Wednesday, February 26, 2014

Debs on the Sound of Broken Glass.

RHYS BOWEN: Today we Jungle Red Writers are dancing up and down and waving flags and tooting horns because the trade paperback of Deborah’s SOUND OF BROKEN GLASS is released to an eagerly waiting world.

I was hooked on Debs’s books long before I met her. I loved the sense of place and the real, complex characters who people her books. So I thought I’d interview her today on Jungle Red.

Okay, let’s get started—Debs, your stories all have such a strong sense of place. How do you work? Do you have a story idea and then decide where to set it, or do you discover a place and then think of a story to set there?

DEBORAH CROMBIE: Rhys, no two books have ever been the same. In some books the setting has come first and I’ve come up with a story to fit. But THE SOUND OF BROKEN GLASS was just the opposite. I had had a story in mind for a couple of books but I didn’t know where it should be set.

A friend, who was living in Crystal Palace at the time, kept telling me I should set a book there. When I went for a visit, I knew instantly that it was the perfect place for this particular story.

RHYS: Crystal Palace figured in my childhood. I used to skate at Streatham ice rink and drove past Crystal Palace on the way there. I heard my grandmother’s tales of the crystal palace that burned down and was always sorry I couldn’t see it. So what drew you to set a book here? 

DEBS: Crystal Palace is such a unique part of London. It is the highest point between London and the south coast, so the views to the north of London and the Thames are spectacular. It’s geographically unique not only because of the elevation, but because it straddles the boundaries of five London boroughs, Bromley, Croydon, Lambeth, Southwark and Lewisham. Then there is the history of the palace itself. The original Crystal Palace was built in Hyde Park in 1851 for the Great Exhibition. Afterwards, the entire structure was dismantled and rebuilt at the top of Sydenham Hill. But the new version was even bigger and more spectacular—it was one of the wonders of the Victorian world, compared to the mythical palace of Kubla Khan.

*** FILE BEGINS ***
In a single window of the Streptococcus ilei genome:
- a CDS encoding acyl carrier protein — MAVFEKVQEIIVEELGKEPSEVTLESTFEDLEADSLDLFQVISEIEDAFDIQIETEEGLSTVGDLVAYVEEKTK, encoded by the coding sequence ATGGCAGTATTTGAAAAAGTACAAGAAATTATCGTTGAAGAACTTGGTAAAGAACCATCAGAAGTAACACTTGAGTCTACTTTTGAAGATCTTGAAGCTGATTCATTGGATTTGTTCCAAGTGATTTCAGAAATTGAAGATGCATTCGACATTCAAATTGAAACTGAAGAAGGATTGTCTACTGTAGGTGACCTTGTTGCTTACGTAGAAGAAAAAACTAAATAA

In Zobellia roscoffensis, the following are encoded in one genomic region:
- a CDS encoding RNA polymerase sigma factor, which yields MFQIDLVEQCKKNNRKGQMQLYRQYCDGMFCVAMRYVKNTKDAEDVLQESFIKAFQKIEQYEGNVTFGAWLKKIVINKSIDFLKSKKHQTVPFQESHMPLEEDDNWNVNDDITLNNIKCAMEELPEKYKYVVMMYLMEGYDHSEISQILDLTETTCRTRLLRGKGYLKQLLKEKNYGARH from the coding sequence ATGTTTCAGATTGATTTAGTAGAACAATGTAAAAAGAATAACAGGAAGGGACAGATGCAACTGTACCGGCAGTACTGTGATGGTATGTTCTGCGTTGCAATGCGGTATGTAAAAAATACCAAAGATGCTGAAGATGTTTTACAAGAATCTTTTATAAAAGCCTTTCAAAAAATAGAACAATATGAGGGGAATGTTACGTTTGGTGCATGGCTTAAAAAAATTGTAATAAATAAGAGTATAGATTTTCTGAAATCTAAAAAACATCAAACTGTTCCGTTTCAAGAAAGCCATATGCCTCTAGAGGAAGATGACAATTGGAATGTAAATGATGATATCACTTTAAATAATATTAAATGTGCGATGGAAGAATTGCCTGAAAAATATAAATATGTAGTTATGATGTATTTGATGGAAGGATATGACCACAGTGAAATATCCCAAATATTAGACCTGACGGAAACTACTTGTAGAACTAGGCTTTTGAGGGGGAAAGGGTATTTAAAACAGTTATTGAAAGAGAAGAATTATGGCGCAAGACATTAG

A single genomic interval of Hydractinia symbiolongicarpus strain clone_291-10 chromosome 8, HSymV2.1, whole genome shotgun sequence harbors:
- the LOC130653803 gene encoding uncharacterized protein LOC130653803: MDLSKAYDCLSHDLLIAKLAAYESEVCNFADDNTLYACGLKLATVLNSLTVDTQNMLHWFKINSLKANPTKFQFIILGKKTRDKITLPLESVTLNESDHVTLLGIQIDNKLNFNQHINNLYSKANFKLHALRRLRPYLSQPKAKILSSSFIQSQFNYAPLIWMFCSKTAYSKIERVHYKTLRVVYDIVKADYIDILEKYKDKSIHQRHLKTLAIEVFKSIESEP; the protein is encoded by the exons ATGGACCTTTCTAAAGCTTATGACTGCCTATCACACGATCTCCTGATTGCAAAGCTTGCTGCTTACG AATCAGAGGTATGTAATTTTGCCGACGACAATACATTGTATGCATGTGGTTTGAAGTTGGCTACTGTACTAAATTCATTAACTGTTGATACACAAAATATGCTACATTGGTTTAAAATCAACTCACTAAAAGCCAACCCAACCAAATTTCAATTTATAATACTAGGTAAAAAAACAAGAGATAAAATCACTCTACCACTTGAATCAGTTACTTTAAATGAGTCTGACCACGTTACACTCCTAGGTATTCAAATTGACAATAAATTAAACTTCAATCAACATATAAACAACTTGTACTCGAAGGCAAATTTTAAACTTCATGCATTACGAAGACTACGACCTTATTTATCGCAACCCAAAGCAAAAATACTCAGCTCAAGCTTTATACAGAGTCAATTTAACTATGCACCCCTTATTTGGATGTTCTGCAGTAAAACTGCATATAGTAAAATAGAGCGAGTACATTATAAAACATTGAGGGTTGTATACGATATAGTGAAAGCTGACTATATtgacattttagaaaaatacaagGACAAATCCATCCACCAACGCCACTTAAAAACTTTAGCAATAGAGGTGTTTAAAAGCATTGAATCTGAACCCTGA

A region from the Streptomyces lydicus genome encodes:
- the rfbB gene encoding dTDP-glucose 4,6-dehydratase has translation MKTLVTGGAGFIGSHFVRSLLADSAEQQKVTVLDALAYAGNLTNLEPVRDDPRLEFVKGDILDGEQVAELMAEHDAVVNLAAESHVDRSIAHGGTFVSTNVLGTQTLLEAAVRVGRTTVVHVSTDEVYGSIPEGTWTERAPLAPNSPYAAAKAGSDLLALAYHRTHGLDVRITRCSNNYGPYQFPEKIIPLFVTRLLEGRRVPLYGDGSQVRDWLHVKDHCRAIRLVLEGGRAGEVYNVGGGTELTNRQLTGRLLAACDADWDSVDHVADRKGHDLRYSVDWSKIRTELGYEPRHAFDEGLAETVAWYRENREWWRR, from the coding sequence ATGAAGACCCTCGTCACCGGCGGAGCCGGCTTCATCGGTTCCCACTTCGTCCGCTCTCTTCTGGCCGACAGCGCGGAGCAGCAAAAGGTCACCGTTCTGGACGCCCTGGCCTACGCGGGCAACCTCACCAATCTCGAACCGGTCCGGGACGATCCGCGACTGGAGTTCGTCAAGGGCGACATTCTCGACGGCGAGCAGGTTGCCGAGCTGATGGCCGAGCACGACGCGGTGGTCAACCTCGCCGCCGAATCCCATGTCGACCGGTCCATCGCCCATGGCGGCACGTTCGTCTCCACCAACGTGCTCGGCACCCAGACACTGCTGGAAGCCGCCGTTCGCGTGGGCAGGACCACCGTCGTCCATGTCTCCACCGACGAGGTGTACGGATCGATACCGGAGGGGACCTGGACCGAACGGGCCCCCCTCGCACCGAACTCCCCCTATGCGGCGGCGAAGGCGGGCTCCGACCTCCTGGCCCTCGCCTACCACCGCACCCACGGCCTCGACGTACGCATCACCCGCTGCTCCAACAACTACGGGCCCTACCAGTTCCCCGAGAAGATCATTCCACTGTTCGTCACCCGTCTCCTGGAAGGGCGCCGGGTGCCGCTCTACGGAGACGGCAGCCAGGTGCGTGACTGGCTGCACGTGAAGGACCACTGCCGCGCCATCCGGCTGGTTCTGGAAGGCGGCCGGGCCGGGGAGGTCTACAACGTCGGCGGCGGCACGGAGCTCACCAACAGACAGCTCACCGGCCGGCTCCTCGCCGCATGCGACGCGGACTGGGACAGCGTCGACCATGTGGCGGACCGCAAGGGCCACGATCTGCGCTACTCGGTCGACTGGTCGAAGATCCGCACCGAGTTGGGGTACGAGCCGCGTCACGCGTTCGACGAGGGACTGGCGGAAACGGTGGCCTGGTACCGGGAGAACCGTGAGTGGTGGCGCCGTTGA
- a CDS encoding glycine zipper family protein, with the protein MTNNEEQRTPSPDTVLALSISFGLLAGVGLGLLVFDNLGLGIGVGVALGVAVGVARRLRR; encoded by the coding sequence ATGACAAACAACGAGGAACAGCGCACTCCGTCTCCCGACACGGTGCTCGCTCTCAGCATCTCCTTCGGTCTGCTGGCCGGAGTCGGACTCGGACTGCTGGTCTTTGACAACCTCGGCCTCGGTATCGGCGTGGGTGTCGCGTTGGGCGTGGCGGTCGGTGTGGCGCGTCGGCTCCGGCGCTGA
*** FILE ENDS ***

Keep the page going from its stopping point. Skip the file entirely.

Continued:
The palace was still a tourist attraction when it burned to the ground in one terrible night in 1936. The grounds then became Crystal Palace Park.

The destruction of this fabulous creation was something that resonated with me throughout the novel. But there was one more element, and that is the isolation of the Crystal Palace Triangle (the main roads form a triangle at the top of the hill.) The two railway stations are both down steep sides of the hill, and if there is snow and ice, the area can become completely cut off. I knew there was a way an ice storm would fit into the story!

RHYS: I love the way that minor characters from past books suddenly get a starring role. When you created Andy did you plan to have him feature in a story?

DEBS: Andy Monahan first appears two books previously as a minor character, a talented rock guitarist in his late twenties, disenchanted with his band and his life.  He was created as a witness who could tell Duncan and his partner Doug something about a murder victim.

But the instant he walked onto the page and I started writing from his viewpoint, I knew he had a story to tell. When I visited Crystal Palace, I knew that was where Andy had grown up, and that what had happened to him there when he was thirteen would drive the front part of the story.

In this story Gemma is the active detective, Duncan is home baby-sitting. Tell us about this decision for a role reversal.

DEBS: In the previous book, NO MARK UPON HER, Gemma is home on family leave, caring for the couple’s foster daughter, Charlotte. I thought turn about was fair play!